advance was partly covered by Simmonds', Muhlenberg's, Clark's, and Cook's batteries, the other batteries of the corps being in part out of ammunition, and part being necessarily kept in position on the commanding ground on the left bank of the stream. The troops moved forward in perfect order and with great enthusiasm. On the right, General Willcox and Colonel Crook quickly repulsed the enemy and drove back their artillery, pushing victoriously forward nearly to the village. On the left, General Rodman and Colonel Scammon likewise advanced rapidly, driving the rebels before them. The enemy, however, were manifestly in much greater force than ours, and massed their troops heavily on the extreme left. This necessarily made the line of march of our left wing diverge from the course intended, and opened a gap between it and the right, which it was necessary to fill up by the troops of the second line. Batteries were accumulated against us upon the semicircular ridge in advance, and the advancing line was subject to a most trying and destructive cross-fire of artillery. The enemy now brought up stillmore fresh troops upon the left, and while General Rodman was making disposition to meet them by a change of front of a part of his command, he fell, desperately wounded by a ball through his breast. The loss of their commander at a critical period caused confusion in a portion of the division on the extreme left.
The Second Brigade of his division, Colonel Harland commanding, was forced to retire after an obstinate contest, in which they suffered terribly.
Colonel Scammon, of the Kanawha Division, being ordered to make dispositions of the brigade with him to oppose the rebel force on the left, caused the Twelfth and Twenty-third Ohio Regiments to execute a perpendicular change of front, which was done with precision and success, the other regiment of the brigade (Thirtieth Ohio) maintaining its proper front. The whole line was now engaged, the supports being brought to the front, except the reserve division of General Strugis at the bridge. This was now ordered up, and came promptly, though much exhausted and weakened by its previous exertions during the day.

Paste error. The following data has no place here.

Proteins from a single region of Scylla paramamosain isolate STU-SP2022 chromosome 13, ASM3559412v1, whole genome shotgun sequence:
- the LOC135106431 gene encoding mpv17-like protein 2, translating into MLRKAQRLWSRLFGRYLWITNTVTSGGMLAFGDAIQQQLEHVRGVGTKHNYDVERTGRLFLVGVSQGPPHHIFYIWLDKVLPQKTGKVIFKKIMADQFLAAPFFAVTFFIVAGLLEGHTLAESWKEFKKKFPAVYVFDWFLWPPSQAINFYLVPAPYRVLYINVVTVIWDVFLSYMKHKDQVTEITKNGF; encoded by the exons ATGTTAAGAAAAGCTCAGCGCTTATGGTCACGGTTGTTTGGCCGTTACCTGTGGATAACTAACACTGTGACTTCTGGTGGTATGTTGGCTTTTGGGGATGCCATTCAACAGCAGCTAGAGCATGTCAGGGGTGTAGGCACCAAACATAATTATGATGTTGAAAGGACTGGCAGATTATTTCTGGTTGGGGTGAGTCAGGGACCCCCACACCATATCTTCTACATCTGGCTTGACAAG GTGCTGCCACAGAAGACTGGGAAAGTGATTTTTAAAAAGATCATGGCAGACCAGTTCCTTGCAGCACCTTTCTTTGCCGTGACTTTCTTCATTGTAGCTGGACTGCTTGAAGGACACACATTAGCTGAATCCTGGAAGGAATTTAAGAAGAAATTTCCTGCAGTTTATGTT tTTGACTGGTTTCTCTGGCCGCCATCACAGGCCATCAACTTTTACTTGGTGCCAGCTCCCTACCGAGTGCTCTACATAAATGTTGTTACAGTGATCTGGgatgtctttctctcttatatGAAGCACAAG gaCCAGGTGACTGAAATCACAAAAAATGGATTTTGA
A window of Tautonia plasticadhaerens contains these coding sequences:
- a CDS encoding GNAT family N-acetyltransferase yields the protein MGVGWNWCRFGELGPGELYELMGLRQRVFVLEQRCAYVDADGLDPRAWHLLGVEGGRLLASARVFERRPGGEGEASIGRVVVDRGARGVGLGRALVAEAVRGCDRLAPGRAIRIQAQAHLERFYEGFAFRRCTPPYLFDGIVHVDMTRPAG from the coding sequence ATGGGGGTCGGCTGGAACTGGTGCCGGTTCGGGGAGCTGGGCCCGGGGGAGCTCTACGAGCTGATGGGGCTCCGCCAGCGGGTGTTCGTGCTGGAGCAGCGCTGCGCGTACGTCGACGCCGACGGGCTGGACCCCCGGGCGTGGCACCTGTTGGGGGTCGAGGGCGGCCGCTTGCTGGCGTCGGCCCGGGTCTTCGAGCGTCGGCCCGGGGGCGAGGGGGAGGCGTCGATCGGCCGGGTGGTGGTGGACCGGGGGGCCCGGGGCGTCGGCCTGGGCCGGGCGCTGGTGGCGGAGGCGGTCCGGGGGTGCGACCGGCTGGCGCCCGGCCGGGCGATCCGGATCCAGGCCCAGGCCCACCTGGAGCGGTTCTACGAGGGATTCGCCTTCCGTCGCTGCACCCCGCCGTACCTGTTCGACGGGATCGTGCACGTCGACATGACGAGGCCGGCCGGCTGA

The mass of the enemy on the left still continued to increase; new batteries were constantly being opened upon us, and it was manifest the corps would, without re-enforcements, be unable to reach the village of Sharpsburg, since the movement could not be made to the right whilst the enemy exhibited such force in front of the extreme left, and the attack both to the right and left at once would necessarily separate the wings to such an extent as to imperil the whole movement unwarrantable.
The attack having already had the effect of a most powerful diversion in favor of the center and right of the army, which by this means had been able to make decided and successful advances, and no supports being at the time available for our exhausted corps, I ordered the troops withdrawn from the exposed ground in front to the cover of the curved hill above the bridge, which had been taken from the enemy earlier in the afternoon. This movement was effected shortly before dark, in perfect order and with admirable coolness and precision on the part of both officers and men.
The line as then constituted was formed by Strugis' division in front on the left, supported by Fairchild's brigade, of Rodman's division; the Kanawha Division, under Colonel Scammon, in the center, and Willcox's division on the right. The enemy did not venture an attack upon the position, but kept up a brisk artillery fire until night-fall.